How do you interpret VIF? | When VIF = 5, this means you have 5 times the variance in the model than you would have without the multicollinearity. |

How do you solve the problem of Multicollinearity? | 1) Do nothing 2) Drop variables 3) Transform variables 4) Increase sample size |

Which classical assumption(s) does Serial Correlation violate? | Violation of Classical Assumption IV |

What are the consequences of Serial Correlation? | 1) No bias in coefficient estimates. 2) TRUE Increased variance in coefficient estimates. 3) Distorts SEE portion of SE. 4) OLS no longer BLUE. 5) OLS underestimates standard error of the coefficients. |

How do you detect Serial Correlation? | 1) T-scores appear larger than they really are, leading to Type I error More likely to make a Type I error (reject a null hypothesis that is true) 2) Durbin-Watson test |

How do you solve the problem of Serial Correlation? | 1) Better Specification 2) Generalized Least Squares |

Which classical assumption(s) does Heteroskedacity violate? | Violation of Classical Assumption V
Most common with cross-sectional models |

What are the consequences of Heteroskedacity? | 1) No bias in coefficient estimates, t-scores are larger. 2) TRUE Increased variance in coefficient estimates 3) Distorts SEE portion of SE 4) OLS is no longer BLUE 5) OLS underestimates standard error of the coefficients. |

How do you detect Heteroskedacity? | 1) Plot residuals to see if variance is constant. If bell or flower shape emerges, there is heteroskedasticity. 2) Park Test (for proportionality) 3) White Test |

How do you solve the problem of Heteroskedacity? | 1) Weighted Least Squares. 2) Redefinition of Variables. 3) Heteroskedasticity Corrected Standard Errors. |

### Tests

Question | Answer |
---|---|

What is the basic idea of GLS? | 1) Find rho by regressing lagged residuals against original residuals 2) Correct for serial correlation by subtracting lagged variables from original variables (and subtract rho from one on intercept) to remove serial correlation out of the equation. |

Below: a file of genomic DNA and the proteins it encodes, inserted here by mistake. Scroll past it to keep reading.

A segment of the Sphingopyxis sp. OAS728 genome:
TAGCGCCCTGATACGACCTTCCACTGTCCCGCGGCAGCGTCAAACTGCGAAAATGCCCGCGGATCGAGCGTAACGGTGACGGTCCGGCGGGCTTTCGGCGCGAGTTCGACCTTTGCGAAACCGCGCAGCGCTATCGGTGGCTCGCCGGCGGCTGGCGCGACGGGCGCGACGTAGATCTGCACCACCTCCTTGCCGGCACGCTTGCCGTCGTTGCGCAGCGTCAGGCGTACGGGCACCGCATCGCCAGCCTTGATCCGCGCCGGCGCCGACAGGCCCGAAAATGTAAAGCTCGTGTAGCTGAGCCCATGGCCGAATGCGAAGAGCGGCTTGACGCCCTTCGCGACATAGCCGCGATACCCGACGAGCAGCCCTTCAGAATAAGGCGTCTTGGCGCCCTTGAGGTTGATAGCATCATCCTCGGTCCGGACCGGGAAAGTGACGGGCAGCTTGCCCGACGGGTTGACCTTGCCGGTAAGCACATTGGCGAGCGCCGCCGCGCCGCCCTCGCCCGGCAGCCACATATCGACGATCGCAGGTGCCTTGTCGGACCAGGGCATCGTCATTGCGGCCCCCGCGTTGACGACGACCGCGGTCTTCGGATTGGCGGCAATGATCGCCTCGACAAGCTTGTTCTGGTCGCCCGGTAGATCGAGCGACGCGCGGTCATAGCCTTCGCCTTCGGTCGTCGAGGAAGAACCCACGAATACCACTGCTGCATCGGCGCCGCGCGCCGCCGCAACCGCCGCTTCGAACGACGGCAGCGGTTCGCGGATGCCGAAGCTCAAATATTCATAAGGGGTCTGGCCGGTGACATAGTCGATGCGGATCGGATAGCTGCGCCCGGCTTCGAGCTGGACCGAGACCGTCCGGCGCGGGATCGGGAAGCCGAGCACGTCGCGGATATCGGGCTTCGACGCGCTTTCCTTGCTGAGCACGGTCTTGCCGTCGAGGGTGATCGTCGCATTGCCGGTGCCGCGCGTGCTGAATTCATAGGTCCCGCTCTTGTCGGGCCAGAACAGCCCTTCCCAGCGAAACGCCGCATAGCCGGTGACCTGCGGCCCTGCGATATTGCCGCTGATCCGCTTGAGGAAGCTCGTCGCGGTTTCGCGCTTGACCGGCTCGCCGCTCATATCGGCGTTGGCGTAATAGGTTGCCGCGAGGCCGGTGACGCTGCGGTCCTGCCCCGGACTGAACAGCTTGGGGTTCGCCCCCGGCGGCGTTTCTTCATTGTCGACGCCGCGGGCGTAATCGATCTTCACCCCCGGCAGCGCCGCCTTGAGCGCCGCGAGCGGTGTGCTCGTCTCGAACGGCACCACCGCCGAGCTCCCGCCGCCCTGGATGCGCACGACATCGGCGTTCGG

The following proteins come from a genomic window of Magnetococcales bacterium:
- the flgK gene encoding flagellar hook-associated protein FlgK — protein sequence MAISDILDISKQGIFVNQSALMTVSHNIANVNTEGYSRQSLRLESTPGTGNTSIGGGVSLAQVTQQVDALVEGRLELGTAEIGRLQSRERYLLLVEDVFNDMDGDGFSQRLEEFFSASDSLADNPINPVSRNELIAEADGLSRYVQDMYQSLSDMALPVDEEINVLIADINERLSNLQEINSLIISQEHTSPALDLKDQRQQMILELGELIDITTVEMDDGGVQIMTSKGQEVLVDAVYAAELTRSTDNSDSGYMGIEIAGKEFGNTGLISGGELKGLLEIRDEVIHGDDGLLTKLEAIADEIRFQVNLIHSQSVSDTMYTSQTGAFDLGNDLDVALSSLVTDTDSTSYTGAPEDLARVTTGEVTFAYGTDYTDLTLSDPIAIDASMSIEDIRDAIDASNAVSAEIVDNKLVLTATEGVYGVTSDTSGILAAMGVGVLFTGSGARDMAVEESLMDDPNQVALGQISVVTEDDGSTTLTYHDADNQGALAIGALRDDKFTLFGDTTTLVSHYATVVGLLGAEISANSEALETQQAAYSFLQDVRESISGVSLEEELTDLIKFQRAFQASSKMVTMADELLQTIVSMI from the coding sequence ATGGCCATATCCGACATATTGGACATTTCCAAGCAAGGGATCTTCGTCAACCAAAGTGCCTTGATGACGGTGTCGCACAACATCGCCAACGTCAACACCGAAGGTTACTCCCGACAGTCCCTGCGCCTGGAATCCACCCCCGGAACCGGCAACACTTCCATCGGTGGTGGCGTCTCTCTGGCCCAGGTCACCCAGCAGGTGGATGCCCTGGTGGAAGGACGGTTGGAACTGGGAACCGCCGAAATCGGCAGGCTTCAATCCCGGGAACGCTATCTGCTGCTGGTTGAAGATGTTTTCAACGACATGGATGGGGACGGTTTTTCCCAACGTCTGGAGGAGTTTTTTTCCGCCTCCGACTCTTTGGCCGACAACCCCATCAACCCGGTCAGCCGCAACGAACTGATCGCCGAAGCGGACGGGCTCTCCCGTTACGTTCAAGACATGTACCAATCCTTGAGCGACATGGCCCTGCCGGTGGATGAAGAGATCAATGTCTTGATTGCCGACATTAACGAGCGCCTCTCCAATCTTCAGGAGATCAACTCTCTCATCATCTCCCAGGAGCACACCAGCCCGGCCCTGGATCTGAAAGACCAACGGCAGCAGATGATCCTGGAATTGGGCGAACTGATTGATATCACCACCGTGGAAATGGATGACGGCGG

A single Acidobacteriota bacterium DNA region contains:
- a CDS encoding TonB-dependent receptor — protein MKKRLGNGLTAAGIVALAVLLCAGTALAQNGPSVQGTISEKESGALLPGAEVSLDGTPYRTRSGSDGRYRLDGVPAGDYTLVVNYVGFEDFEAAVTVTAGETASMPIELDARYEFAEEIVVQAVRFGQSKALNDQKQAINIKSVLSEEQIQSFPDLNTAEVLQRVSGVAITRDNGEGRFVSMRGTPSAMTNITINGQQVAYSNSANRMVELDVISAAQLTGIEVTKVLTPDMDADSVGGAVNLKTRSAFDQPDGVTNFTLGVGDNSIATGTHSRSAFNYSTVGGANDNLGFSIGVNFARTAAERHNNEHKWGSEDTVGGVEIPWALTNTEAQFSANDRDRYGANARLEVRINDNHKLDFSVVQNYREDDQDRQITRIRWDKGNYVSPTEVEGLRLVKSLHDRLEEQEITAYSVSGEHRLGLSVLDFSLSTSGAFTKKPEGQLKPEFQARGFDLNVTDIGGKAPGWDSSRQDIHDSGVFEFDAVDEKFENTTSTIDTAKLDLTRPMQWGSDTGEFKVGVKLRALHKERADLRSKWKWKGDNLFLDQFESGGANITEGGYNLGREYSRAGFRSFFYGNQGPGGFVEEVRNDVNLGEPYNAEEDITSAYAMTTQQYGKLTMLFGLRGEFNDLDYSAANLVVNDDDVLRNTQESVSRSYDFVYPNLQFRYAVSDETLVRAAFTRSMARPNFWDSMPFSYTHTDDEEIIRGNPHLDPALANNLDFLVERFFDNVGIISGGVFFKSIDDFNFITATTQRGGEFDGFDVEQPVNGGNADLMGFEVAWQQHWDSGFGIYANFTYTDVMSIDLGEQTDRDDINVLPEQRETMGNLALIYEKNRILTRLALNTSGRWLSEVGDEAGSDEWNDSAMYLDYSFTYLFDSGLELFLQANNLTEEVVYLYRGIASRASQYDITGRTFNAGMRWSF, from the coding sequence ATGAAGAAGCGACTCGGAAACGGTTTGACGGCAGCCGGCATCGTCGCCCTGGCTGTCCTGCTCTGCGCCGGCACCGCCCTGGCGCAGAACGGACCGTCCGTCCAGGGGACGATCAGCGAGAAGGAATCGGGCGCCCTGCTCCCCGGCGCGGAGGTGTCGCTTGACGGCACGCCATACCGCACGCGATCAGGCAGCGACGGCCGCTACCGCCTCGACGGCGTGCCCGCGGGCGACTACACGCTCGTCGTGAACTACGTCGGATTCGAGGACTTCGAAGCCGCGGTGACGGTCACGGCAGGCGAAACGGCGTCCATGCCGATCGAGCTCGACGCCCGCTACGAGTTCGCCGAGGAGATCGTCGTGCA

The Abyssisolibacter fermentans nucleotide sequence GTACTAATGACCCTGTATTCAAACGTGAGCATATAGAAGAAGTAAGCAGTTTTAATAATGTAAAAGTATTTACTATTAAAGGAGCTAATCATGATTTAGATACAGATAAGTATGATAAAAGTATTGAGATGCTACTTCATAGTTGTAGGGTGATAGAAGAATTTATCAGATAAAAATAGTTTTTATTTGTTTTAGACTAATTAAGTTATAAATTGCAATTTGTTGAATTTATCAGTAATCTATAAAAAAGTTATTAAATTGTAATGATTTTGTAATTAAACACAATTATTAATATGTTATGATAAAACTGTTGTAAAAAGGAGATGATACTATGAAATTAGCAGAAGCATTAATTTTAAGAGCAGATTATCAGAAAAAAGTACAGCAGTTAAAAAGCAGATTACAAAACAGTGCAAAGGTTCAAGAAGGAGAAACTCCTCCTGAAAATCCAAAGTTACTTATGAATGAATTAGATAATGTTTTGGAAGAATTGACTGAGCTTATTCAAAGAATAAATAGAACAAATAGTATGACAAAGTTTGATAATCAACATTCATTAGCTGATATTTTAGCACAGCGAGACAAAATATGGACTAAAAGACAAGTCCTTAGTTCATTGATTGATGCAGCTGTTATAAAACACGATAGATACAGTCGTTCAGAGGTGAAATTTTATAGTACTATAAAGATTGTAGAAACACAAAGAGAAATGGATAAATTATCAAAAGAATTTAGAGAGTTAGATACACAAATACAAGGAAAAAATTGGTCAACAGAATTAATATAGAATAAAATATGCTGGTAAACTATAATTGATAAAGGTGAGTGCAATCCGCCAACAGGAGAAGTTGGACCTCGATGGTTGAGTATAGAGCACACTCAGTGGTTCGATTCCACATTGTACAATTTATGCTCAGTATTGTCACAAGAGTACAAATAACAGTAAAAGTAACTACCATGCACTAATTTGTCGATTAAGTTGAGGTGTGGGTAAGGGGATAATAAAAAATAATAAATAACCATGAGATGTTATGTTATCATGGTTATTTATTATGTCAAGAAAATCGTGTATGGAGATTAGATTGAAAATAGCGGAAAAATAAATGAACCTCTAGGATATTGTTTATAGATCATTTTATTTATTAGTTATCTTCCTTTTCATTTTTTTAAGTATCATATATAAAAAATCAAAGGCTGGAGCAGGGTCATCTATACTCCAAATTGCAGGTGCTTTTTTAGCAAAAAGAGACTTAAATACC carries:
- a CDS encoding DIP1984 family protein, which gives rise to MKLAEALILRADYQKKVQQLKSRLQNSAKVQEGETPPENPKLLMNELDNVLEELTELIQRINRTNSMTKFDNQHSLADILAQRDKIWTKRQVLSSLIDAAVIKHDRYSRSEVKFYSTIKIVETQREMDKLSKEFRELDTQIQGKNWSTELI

What are the 3 requirements to use DW test? | 1) Must have an intercept 2) Cannot have lag regressors 3) Must be 1st order serial correlation |

How do you use the DW test? (3) | 1) Null is that serial correlation exists 2) DW range is 0-4; 0 = extreme serial correlation 3) benchmark is 2 (if DW is greater than 2, no serial correlation) • if DW is < dL, serial correlation exists • if DW > dU, no serial correlation exists |

What are the 2 steps in the Park Test? | 1) If you know Z factor, run regression of lnZ as independent variable and lne2 as dependent variable 2) Test significance of Z coefficient – if significant, you know that Z is the cause of the heteroskedasticity |

What are the 2 steps in the White Test? | 1) Runs regression of the square and product of all variables against square of residuals 2) Test overall significance with chi-squared test (N* ) – If chi test is significant, there is heteroskedasticity – White can detect heteroskedasticity, but can' |

What is a benefit of the White Test? | Can also test for complex heteroskedasticity |

### create a stuck for study purpose

Question | Answer |
---|---|

perpendicular from centre to chord | the line drawn from the centre of a circle perpendicular to a chord bisects the chord |

line from the centre to mid-point chord | the line drawn from the centre of the circle to the midpoint of a chord is perpendicular to the chord |

perpendicular bisector of chord | the perpendicular bisector of a chord of a circle passes through the centre of the circle |

### Probability Distributions

Term | Definition |
---|---|

Probability Distribution | provides probabilities for the possible values of a random variable; summarized by measures of the center (mean) and the spread (standard deviation) |